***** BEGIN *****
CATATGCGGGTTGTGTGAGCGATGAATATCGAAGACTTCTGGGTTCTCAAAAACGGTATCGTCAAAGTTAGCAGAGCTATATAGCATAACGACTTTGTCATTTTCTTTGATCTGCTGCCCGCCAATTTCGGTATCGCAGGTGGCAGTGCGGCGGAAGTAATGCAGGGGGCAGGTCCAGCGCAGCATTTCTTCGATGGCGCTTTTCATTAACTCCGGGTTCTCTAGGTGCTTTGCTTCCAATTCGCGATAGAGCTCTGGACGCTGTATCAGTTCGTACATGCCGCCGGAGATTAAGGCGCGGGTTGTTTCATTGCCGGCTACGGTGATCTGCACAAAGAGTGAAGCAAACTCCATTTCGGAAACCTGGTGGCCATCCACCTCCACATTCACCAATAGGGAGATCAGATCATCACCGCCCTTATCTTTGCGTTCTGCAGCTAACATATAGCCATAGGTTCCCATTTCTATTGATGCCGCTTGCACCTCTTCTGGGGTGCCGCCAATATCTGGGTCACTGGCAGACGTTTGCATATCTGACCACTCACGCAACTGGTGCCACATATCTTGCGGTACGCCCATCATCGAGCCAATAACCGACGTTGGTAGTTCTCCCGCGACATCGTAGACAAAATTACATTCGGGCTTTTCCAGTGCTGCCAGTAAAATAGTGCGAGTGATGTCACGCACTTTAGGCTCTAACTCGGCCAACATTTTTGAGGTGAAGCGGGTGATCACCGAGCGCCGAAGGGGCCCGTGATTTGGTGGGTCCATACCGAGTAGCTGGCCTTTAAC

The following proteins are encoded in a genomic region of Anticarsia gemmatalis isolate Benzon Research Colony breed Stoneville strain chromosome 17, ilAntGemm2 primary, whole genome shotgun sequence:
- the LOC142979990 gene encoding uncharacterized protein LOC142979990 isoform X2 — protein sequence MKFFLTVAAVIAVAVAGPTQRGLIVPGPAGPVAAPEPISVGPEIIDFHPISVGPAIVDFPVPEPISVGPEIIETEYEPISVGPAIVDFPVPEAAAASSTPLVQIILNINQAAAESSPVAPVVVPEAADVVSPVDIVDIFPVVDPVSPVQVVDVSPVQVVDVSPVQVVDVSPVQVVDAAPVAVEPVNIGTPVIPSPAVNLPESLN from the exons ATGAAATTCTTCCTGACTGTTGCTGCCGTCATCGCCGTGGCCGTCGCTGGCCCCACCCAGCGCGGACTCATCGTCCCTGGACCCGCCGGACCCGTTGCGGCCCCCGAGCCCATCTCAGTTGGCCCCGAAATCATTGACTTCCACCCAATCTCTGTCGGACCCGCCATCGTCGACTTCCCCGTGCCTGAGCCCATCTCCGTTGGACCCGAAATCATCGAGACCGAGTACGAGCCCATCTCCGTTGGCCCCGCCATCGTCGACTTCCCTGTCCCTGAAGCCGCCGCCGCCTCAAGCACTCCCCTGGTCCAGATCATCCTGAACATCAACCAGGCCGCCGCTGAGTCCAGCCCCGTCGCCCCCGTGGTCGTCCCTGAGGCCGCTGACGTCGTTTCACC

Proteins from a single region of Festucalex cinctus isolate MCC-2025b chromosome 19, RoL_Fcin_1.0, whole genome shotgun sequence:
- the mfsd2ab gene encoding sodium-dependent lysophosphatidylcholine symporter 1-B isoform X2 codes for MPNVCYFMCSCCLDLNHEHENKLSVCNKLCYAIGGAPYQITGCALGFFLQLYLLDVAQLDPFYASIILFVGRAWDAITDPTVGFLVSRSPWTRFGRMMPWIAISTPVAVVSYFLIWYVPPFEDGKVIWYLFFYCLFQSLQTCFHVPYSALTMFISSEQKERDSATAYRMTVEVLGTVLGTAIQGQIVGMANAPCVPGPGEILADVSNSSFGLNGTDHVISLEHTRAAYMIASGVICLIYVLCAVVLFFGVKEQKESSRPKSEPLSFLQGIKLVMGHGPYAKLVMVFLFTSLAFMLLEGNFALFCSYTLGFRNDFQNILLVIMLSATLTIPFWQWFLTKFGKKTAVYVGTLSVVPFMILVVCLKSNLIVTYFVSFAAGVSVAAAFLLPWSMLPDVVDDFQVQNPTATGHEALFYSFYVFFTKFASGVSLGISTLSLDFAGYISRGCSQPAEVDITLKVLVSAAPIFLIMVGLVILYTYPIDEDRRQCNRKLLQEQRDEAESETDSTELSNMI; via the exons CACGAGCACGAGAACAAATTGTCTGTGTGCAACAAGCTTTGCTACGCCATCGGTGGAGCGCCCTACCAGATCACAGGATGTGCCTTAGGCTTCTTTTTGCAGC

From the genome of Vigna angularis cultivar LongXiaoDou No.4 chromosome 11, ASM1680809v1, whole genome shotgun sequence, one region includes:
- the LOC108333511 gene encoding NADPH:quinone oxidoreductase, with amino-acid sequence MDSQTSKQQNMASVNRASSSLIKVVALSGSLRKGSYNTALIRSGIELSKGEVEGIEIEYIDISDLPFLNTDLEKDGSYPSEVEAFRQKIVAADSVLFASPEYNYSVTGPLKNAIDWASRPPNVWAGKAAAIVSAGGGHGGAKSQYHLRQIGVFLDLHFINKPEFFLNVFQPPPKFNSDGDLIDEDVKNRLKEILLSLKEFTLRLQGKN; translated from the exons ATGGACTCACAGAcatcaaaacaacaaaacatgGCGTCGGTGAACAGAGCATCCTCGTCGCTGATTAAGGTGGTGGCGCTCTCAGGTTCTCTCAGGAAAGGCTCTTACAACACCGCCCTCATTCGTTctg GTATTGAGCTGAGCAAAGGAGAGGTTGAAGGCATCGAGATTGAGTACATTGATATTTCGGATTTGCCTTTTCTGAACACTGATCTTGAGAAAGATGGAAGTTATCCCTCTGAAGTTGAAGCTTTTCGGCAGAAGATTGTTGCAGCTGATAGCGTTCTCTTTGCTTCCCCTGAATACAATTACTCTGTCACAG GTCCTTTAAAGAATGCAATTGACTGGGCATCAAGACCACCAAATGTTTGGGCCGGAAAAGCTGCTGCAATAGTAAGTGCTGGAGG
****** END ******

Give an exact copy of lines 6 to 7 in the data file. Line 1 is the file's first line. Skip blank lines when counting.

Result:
From the genome of Vigna angularis cultivar LongXiaoDou No.4 chromosome 11, ASM1680809v1, whole genome shotgun sequence, one region includes:
- the LOC108333511 gene encoding NADPH:quinone oxidoreductase, with amino-acid sequence MDSQTSKQQNMASVNRASSSLIKVVALSGSLRKGSYNTALIRSGIELSKGEVEGIEIEYIDISDLPFLNTDLEKDGSYPSEVEAFRQKIVAADSVLFASPEYNYSVTGPLKNAIDWASRPPNVWAGKAAAIVSAGGGHGGAKSQYHLRQIGVFLDLHFINKPEFFLNVFQPPPKFNSDGDLIDEDVKNRLKEILLSLKEFTLRLQGKN; translated from the exons ATGGACTCACAGAcatcaaaacaacaaaacatgGCGTCGGTGAACAGAGCATCCTCGTCGCTGATTAAGGTGGTGGCGCTCTCAGGTTCTCTCAGGAAAGGCTCTTACAACACCGCCCTCATTCGTTctg GTATTGAGCTGAGCAAAGGAGAGGTTGAAGGCATCGAGATTGAGTACATTGATATTTCGGATTTGCCTTTTCTGAACACTGATCTTGAGAAAGATGGAAGTTATCCCTCTGAAGTTGAAGCTTTTCGGCAGAAGATTGTTGCAGCTGATAGCGTTCTCTTTGCTTCCCCTGAATACAATTACTCTGTCACAG GTCCTTTAAAGAATGCAATTGACTGGGCATCAAGACCACCAAATGTTTGGGCCGGAAAAGCTGCTGCAATAGTAAGTGCTGGAGG